1:58 pm Mar. 18, 2011
Recently, New Yorker editor David Remnick was talking to one of his writers about "this three-dimensional notion" of the magazine story enabled by the iPad—a promise very much on the minds of his fellow editors in the Condé Nast tower in Times Square these days.
The writer was Roger Angell, the 90-year-old fixture at the magazine who for years had served as its fiction editor and who is now widely known for his essays on baseball (and whose institutional connection to the magazine stretches back to his mother, an editor for the magazine, and his stepfather, the writer E.B. White).
Remnick was reconstructing his memory of Angell's reaction.
“'I work very hard to describe metaphorically or directly how a screw-ball, which is a highly complex piece of mechanical business, works,’” Remnick said, channeling his writer. “'I don’t want the reader to press a hyperlink on the word screwball and all of a sudden showing you how, as in an instructional video.'"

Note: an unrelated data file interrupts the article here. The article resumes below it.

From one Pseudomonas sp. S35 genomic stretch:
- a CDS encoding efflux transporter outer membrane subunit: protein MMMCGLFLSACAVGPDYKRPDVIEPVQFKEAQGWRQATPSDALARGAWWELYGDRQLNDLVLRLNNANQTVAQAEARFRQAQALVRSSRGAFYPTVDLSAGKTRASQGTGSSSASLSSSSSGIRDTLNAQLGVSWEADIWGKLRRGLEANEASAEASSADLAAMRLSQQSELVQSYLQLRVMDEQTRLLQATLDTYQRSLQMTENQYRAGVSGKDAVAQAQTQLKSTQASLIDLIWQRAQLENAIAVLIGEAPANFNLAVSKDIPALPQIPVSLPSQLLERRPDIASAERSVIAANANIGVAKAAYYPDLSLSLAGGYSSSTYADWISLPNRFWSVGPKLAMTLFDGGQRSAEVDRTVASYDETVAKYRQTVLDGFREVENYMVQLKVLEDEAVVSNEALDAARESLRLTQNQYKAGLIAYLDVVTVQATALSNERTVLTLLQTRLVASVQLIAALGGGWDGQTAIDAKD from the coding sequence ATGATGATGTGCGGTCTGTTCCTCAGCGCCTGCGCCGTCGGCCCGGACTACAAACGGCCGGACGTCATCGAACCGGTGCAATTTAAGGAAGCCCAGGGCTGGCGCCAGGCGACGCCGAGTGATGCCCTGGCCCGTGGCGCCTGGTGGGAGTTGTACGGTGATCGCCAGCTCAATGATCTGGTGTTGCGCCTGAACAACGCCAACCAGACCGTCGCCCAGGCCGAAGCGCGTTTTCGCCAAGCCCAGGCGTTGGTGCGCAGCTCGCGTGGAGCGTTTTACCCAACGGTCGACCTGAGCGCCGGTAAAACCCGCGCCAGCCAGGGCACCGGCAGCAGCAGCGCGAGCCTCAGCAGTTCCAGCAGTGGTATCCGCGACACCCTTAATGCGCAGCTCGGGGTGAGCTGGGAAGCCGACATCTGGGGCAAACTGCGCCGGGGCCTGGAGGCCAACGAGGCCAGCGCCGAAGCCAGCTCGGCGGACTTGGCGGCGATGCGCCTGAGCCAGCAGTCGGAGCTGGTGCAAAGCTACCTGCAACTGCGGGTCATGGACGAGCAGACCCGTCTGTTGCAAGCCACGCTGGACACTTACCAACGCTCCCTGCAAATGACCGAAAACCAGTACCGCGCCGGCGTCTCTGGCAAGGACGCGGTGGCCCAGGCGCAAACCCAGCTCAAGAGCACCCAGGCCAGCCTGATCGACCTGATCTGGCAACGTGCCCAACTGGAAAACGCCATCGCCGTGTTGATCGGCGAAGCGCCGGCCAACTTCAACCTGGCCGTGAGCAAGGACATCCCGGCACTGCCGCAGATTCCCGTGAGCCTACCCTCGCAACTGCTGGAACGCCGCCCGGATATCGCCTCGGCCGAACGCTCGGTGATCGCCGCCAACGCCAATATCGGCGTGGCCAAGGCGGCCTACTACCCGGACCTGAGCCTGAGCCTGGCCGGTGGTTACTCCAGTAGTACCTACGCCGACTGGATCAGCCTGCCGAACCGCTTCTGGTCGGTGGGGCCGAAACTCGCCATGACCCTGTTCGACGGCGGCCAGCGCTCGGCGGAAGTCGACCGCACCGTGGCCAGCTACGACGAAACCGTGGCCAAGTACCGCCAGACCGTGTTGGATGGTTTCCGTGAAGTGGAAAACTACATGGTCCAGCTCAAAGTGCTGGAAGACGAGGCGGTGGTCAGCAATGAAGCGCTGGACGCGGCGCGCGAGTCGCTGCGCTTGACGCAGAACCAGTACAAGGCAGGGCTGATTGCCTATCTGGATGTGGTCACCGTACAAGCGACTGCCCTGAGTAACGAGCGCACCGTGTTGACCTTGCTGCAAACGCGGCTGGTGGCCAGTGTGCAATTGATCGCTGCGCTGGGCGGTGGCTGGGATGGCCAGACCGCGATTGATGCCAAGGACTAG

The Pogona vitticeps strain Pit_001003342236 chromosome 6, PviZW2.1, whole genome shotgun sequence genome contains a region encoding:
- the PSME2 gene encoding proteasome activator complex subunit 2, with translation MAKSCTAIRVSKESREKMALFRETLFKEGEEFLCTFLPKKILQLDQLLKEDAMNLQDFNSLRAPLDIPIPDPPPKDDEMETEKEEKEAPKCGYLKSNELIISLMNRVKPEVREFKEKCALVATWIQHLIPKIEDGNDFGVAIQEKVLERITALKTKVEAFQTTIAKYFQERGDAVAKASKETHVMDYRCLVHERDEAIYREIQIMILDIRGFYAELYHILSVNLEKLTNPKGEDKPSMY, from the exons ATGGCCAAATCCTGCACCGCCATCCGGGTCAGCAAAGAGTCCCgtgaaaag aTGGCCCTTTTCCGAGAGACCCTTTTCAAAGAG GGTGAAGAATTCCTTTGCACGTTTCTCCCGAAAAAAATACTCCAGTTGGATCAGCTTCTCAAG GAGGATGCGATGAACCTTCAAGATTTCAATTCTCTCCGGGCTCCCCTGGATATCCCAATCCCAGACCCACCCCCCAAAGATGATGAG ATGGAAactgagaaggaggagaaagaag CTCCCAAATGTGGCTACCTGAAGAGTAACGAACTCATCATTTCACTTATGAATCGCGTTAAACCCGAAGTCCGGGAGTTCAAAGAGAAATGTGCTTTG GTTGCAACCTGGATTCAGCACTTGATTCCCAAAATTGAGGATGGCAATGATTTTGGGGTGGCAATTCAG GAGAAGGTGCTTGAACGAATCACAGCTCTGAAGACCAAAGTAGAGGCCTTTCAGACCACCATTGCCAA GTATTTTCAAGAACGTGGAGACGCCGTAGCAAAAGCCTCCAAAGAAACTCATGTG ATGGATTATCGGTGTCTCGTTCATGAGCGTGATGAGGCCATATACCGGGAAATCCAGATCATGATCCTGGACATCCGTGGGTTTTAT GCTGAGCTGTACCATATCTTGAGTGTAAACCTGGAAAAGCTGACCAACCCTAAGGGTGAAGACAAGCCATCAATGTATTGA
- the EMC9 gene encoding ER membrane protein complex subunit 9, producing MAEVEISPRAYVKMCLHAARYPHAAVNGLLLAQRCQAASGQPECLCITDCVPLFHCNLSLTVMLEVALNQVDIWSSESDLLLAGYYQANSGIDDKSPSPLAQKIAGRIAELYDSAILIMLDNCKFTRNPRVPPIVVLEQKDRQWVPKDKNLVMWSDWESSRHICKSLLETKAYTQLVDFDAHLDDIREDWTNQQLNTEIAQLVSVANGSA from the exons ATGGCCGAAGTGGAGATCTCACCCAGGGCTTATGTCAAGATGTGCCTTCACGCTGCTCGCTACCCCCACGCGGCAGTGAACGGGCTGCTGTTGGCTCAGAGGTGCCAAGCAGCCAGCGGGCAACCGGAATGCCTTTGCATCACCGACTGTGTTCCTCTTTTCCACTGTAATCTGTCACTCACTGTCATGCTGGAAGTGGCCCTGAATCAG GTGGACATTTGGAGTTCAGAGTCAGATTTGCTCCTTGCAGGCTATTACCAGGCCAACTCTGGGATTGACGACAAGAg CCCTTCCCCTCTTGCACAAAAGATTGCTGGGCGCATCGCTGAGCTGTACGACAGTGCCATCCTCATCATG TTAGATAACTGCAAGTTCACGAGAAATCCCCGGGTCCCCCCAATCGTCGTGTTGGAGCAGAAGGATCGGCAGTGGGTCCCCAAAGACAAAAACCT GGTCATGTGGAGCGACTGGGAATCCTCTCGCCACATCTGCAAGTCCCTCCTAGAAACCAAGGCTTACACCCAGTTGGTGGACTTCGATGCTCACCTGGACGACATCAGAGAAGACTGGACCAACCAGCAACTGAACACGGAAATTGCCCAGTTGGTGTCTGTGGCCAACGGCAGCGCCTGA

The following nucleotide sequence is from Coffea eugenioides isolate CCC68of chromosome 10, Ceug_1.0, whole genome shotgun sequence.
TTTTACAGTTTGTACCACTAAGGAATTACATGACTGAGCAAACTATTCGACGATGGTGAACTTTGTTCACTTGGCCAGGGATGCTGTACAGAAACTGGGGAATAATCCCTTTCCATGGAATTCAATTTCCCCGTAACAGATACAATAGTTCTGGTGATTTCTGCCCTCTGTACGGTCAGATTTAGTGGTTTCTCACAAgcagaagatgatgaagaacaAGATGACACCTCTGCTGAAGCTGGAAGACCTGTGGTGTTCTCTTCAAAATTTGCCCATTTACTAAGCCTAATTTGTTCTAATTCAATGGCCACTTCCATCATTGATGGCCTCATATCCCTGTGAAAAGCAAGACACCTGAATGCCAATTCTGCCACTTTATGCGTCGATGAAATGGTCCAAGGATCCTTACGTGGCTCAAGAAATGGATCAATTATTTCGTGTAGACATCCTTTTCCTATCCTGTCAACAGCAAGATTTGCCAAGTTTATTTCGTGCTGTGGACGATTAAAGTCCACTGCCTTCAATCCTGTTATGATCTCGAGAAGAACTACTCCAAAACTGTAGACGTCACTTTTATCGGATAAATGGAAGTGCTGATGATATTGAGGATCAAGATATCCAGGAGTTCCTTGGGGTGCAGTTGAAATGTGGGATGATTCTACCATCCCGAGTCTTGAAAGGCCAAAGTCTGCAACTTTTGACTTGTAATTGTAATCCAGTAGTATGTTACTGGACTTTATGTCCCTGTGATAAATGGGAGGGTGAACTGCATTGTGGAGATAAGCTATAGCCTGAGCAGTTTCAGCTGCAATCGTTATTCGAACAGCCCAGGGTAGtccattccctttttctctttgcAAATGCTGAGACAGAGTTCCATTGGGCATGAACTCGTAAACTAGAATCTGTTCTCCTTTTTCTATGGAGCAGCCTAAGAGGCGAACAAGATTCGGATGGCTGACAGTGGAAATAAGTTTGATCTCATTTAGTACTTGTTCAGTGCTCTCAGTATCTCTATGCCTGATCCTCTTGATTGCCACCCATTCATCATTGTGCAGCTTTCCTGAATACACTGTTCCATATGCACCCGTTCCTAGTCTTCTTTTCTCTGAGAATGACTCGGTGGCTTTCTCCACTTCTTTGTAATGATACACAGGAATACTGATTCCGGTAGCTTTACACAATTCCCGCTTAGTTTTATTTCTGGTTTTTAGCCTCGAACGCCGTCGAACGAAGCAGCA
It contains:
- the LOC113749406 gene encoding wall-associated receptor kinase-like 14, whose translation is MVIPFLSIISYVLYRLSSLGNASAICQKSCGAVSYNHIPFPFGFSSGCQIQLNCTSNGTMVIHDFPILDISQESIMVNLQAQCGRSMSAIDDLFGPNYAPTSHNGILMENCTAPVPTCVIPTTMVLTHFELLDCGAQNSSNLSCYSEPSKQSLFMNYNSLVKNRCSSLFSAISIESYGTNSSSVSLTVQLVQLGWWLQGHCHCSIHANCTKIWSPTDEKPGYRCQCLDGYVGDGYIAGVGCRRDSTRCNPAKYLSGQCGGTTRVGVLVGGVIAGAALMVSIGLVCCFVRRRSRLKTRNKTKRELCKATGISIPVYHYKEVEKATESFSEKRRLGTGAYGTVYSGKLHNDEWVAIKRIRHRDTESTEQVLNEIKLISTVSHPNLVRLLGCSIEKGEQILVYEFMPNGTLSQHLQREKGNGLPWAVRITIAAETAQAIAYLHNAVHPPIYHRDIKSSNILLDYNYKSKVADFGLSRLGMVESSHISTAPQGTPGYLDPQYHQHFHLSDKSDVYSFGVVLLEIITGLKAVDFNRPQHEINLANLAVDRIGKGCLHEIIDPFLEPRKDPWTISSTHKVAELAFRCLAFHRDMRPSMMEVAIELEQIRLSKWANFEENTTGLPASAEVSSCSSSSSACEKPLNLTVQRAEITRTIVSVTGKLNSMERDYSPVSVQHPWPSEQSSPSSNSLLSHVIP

Remnick elaborated: “I feel his anxiety about the immediate, reactive need to sprint out of a piece of writing. Because language, I insist, with all due respect to movies and lots of other inventions, language is still greatest invention we have ... I’m not quite sure that I’m sure that I want you, the reader, to leap out of language and into film or something else just because there’s the transistors and bits available for you to do it.”
It was March 16th, and Remnick, in a midnight-purple shirt, slate-colored socks, looking like he might smell slightly of cologne, was sharing the stage of the New School's Tischman Auditorium on West 12th street with "This American Life" radio impresario Ira Glass; Stephen Engelberg, managing editor of ProPublica, the relatively new nonprofit long-form investigative journalism shop; Raney Aronson-Rath, a senior producer at PBS newsmagazine program "Frontline"; and Alison Stewart, co-anchor of PBS' news program "Need to Know," who was serving as the moderator of a panel discussion on technology and long-form journalism.